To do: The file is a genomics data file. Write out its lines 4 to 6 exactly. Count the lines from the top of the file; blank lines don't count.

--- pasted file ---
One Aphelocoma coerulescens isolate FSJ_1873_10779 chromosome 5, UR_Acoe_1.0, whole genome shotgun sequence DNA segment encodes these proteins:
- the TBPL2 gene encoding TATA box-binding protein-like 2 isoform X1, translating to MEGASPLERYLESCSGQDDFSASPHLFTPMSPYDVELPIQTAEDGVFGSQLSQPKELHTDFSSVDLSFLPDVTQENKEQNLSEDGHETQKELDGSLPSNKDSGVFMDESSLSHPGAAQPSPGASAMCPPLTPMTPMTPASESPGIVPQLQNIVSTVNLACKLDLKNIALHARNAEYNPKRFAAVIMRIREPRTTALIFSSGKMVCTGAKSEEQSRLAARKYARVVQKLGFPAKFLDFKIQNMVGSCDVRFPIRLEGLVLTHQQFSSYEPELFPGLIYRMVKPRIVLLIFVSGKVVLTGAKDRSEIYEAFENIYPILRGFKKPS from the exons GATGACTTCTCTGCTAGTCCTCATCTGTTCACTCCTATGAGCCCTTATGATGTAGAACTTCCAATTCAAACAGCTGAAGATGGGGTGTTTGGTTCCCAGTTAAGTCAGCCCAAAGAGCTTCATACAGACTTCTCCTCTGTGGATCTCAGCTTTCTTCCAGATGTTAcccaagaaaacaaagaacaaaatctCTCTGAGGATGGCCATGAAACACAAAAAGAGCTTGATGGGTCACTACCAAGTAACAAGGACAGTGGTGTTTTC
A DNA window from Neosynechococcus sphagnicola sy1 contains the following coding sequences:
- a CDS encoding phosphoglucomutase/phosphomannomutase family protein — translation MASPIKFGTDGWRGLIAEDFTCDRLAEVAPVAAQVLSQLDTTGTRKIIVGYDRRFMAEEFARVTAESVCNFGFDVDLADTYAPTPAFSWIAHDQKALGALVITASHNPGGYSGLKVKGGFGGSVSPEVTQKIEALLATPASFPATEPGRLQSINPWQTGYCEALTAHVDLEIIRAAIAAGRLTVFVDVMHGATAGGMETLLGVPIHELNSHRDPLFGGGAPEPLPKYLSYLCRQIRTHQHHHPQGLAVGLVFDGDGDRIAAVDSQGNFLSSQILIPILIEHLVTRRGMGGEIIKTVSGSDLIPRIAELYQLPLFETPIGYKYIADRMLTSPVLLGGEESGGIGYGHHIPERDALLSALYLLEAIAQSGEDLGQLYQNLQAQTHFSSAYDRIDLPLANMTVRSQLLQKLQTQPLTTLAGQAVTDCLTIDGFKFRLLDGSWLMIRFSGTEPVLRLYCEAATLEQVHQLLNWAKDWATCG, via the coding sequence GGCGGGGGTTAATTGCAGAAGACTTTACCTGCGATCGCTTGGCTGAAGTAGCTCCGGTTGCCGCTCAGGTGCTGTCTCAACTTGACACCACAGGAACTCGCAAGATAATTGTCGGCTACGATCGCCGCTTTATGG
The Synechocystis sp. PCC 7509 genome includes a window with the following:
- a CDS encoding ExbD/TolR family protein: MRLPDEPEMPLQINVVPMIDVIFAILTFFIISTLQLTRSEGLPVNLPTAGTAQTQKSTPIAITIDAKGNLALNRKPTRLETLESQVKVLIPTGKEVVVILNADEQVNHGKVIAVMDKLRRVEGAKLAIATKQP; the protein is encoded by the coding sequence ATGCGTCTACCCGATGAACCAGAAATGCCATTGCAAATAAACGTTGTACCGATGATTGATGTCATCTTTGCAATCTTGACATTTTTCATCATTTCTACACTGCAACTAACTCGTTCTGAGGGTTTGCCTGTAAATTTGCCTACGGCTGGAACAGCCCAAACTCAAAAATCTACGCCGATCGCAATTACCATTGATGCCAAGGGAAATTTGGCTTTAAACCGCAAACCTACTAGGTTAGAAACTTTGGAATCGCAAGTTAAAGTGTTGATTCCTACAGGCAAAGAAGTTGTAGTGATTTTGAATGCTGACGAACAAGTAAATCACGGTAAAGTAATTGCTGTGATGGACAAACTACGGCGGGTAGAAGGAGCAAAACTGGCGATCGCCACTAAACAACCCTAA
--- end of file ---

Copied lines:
- a CDS encoding phosphoglucomutase/phosphomannomutase family protein — translation MASPIKFGTDGWRGLIAEDFTCDRLAEVAPVAAQVLSQLDTTGTRKIIVGYDRRFMAEEFARVTAESVCNFGFDVDLADTYAPTPAFSWIAHDQKALGALVITASHNPGGYSGLKVKGGFGGSVSPEVTQKIEALLATPASFPATEPGRLQSINPWQTGYCEALTAHVDLEIIRAAIAAGRLTVFVDVMHGATAGGMETLLGVPIHELNSHRDPLFGGGAPEPLPKYLSYLCRQIRTHQHHHPQGLAVGLVFDGDGDRIAAVDSQGNFLSSQILIPILIEHLVTRRGMGGEIIKTVSGSDLIPRIAELYQLPLFETPIGYKYIADRMLTSPVLLGGEESGGIGYGHHIPERDALLSALYLLEAIAQSGEDLGQLYQNLQAQTHFSSAYDRIDLPLANMTVRSQLLQKLQTQPLTTLAGQAVTDCLTIDGFKFRLLDGSWLMIRFSGTEPVLRLYCEAATLEQVHQLLNWAKDWATCG, via the coding sequence GGCGGGGGTTAATTGCAGAAGACTTTACCTGCGATCGCTTGGCTGAAGTAGCTCCGGTTGCCGCTCAGGTGCTGTCTCAACTTGACACCACAGGAACTCGCAAGATAATTGTCGGCTACGATCGCCGCTTTATGG
The Synechocystis sp. PCC 7509 genome includes a window with the following:
- a CDS encoding ExbD/TolR family protein: MRLPDEPEMPLQINVVPMIDVIFAILTFFIISTLQLTRSEGLPVNLPTAGTAQTQKSTPIAITIDAKGNLALNRKPTRLETLESQVKVLIPTGKEVVVILNADEQVNHGKVIAVMDKLRRVEGAKLAIATKQP; the protein is encoded by the coding sequence ATGCGTCTACCCGATGAACCAGAAATGCCATTGCAAATAAACGTTGTACCGATGATTGATGTCATCTTTGCAATCTTGACATTTTTCATCATTTCTACACTGCAACTAACTCGTTCTGAGGGTTTGCCTGTAAATTTGCCTACGGCTGGAACAGCCCAAACTCAAAAATCTACGCCGATCGCAATTACCATTGATGCCAAGGGAAATTTGGCTTTAAACCGCAAACCTACTAGGTTAGAAACTTTGGAATCGCAAGTTAAAGTGTTGATTCCTACAGGCAAAGAAGTTGTAGTGATTTTGAATGCTGACGAACAAGTAAATCACGGTAAAGTAATTGCTGTGATGGACAAACTACGGCGGGTAGAAGGAGCAAAACTGGCGATCGCCACTAAACAACCCTAA